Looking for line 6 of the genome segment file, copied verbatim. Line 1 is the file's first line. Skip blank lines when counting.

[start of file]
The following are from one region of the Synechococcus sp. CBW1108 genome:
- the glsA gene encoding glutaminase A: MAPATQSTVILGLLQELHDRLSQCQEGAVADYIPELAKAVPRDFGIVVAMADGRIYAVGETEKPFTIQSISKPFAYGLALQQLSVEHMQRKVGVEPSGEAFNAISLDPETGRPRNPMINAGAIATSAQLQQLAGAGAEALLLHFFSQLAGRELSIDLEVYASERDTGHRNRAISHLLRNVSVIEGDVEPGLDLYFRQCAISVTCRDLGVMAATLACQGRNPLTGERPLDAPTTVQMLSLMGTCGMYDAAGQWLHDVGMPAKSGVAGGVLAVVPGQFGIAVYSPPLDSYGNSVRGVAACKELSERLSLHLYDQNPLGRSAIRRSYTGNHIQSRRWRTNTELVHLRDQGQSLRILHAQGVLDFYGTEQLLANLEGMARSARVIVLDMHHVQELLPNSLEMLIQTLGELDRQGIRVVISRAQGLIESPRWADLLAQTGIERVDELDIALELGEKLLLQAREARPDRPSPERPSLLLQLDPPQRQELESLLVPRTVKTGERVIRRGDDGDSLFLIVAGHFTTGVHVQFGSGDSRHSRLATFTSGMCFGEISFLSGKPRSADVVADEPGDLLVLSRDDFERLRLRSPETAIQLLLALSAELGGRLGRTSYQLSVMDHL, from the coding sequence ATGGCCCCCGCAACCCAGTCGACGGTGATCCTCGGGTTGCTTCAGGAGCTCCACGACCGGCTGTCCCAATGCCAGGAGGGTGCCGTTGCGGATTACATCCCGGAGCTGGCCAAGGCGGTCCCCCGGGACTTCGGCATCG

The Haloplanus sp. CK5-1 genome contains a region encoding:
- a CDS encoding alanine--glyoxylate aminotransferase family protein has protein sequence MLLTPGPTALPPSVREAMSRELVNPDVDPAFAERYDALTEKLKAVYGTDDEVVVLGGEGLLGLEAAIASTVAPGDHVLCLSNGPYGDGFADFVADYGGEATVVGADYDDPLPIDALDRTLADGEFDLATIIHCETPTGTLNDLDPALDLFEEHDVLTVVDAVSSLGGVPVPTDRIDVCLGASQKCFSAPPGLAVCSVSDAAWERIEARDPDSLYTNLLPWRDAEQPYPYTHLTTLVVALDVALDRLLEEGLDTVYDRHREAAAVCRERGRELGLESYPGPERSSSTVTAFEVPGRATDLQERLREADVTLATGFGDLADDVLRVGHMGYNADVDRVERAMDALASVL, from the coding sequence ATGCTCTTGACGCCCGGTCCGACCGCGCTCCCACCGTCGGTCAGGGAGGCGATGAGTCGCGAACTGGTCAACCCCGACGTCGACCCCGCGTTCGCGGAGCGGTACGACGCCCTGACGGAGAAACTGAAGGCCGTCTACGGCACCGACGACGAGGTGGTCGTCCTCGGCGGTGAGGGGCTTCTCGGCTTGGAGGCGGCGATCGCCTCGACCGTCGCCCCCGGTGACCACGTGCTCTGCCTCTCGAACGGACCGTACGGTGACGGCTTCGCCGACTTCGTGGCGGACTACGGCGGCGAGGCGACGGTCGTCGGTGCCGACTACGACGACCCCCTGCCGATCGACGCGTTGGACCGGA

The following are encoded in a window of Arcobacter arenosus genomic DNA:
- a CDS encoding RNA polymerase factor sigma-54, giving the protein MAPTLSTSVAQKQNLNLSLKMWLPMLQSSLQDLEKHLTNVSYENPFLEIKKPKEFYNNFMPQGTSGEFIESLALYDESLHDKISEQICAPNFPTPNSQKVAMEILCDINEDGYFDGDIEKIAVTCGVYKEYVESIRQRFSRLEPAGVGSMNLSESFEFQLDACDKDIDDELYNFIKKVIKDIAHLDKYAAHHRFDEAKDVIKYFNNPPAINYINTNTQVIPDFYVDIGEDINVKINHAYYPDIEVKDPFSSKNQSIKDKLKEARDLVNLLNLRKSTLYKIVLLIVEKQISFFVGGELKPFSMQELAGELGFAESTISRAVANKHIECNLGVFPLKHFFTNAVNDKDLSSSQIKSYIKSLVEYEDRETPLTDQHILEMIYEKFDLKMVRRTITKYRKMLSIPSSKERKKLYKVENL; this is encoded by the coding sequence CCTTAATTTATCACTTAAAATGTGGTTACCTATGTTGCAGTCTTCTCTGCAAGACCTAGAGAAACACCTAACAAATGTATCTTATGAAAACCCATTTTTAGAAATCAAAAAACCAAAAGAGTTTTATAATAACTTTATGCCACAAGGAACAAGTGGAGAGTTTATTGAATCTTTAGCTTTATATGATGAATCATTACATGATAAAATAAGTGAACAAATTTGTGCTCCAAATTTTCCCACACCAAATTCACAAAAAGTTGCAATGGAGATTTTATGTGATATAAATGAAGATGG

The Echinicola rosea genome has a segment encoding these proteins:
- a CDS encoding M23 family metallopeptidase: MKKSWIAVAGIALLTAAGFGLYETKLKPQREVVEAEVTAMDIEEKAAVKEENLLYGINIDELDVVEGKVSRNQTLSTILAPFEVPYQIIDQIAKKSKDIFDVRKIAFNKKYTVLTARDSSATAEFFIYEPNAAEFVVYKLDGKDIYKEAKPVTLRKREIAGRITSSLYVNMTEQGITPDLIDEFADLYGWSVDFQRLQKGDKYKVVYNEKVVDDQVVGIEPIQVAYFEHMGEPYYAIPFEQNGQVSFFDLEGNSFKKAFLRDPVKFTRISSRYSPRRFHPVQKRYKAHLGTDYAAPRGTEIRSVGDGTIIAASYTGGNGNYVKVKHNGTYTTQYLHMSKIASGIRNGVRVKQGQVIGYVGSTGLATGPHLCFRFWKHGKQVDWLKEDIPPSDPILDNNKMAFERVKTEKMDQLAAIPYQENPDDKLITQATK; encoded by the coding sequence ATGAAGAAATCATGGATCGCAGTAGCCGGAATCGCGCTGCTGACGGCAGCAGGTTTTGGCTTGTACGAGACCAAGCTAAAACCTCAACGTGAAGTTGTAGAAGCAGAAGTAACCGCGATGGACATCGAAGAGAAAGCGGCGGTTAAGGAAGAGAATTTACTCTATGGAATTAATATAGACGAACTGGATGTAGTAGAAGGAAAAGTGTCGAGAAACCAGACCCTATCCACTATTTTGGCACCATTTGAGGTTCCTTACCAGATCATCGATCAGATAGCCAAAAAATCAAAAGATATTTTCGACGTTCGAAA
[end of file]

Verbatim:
- a CDS encoding RNA polymerase factor sigma-54, giving the protein MAPTLSTSVAQKQNLNLSLKMWLPMLQSSLQDLEKHLTNVSYENPFLEIKKPKEFYNNFMPQGTSGEFIESLALYDESLHDKISEQICAPNFPTPNSQKVAMEILCDINEDGYFDGDIEKIAVTCGVYKEYVESIRQRFSRLEPAGVGSMNLSESFEFQLDACDKDIDDELYNFIKKVIKDIAHLDKYAAHHRFDEAKDVIKYFNNPPAINYINTNTQVIPDFYVDIGEDINVKINHAYYPDIEVKDPFSSKNQSIKDKLKEARDLVNLLNLRKSTLYKIVLLIVEKQISFFVGGELKPFSMQELAGELGFAESTISRAVANKHIECNLGVFPLKHFFTNAVNDKDLSSSQIKSYIKSLVEYEDRETPLTDQHILEMIYEKFDLKMVRRTITKYRKMLSIPSSKERKKLYKVENL; this is encoded by the coding sequence CCTTAATTTATCACTTAAAATGTGGTTACCTATGTTGCAGTCTTCTCTGCAAGACCTAGAGAAACACCTAACAAATGTATCTTATGAAAACCCATTTTTAGAAATCAAAAAACCAAAAGAGTTTTATAATAACTTTATGCCACAAGGAACAAGTGGAGAGTTTATTGAATCTTTAGCTTTATATGATGAATCATTACATGATAAAATAAGTGAACAAATTTGTGCTCCAAATTTTCCCACACCAAATTCACAAAAAGTTGCAATGGAGATTTTATGTGATATAAATGAAGATGG